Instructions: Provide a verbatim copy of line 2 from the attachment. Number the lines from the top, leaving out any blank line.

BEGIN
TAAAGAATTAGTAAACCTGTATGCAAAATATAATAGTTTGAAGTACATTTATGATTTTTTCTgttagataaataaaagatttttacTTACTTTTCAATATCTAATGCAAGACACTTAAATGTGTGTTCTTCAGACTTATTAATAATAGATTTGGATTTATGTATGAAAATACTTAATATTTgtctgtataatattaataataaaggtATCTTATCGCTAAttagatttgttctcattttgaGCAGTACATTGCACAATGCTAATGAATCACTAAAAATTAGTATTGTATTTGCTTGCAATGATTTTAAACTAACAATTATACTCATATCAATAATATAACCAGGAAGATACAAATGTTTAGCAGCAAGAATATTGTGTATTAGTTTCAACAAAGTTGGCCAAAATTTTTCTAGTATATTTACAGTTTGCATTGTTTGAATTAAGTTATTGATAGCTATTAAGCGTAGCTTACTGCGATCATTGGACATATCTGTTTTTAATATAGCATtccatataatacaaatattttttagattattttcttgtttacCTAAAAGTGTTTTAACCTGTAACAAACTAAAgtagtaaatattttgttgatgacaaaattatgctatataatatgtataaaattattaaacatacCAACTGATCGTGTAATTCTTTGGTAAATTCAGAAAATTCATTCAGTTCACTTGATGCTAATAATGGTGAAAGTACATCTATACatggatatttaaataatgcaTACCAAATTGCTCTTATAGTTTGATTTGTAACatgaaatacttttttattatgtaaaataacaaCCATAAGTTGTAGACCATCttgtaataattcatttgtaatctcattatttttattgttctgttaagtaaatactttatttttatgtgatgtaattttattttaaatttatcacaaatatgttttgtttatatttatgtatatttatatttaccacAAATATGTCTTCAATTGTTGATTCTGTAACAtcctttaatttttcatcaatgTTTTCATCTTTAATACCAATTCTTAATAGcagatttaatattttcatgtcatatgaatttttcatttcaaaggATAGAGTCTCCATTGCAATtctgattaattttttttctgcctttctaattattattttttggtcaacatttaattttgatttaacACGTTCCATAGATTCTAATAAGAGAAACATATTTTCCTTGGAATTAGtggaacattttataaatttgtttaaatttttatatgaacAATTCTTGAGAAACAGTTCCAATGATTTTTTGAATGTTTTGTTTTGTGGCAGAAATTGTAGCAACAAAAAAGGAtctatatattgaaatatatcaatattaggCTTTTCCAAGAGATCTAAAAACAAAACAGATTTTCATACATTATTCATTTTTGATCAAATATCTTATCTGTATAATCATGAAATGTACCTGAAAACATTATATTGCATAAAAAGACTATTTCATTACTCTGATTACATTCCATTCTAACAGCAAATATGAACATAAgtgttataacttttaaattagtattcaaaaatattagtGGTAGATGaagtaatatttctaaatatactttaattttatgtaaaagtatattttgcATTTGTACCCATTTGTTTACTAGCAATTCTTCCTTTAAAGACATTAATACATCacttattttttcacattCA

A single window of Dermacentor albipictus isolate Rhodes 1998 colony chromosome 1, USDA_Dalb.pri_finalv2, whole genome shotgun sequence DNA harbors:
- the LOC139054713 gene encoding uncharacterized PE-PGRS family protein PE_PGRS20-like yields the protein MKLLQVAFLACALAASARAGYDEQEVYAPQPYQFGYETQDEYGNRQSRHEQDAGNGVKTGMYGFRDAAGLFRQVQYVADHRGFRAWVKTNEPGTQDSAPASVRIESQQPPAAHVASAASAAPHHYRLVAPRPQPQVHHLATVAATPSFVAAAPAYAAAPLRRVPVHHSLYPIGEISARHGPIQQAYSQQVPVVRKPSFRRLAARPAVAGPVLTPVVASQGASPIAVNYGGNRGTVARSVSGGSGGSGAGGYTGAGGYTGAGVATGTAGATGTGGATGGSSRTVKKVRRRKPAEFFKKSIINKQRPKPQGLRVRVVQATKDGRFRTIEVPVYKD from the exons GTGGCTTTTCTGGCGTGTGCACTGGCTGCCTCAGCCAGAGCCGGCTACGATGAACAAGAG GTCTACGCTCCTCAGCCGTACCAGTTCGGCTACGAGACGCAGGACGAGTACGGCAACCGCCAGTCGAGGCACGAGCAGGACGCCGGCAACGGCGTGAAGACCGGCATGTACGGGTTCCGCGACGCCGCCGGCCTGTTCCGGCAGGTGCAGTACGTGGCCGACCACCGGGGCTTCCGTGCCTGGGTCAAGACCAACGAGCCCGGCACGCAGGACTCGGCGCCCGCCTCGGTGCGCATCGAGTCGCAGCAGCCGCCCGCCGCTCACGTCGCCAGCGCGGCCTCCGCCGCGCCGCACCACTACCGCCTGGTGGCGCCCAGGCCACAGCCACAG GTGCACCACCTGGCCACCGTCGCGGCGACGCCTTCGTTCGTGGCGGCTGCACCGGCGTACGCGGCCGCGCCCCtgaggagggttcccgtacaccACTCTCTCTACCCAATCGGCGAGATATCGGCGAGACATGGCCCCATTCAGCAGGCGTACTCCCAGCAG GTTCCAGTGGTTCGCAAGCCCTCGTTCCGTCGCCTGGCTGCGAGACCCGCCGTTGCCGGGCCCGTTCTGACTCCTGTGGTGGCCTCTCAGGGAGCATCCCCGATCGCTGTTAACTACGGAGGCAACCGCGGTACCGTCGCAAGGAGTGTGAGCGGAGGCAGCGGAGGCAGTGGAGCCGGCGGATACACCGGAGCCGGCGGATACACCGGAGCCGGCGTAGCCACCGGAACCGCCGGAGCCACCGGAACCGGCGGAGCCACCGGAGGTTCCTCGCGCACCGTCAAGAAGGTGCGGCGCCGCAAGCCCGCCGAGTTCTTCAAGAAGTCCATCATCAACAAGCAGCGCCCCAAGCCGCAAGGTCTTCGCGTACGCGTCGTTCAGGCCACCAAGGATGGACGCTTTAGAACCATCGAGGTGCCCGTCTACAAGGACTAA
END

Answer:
A single window of Dermacentor albipictus isolate Rhodes 1998 colony chromosome 1, USDA_Dalb.pri_finalv2, whole genome shotgun sequence DNA harbors: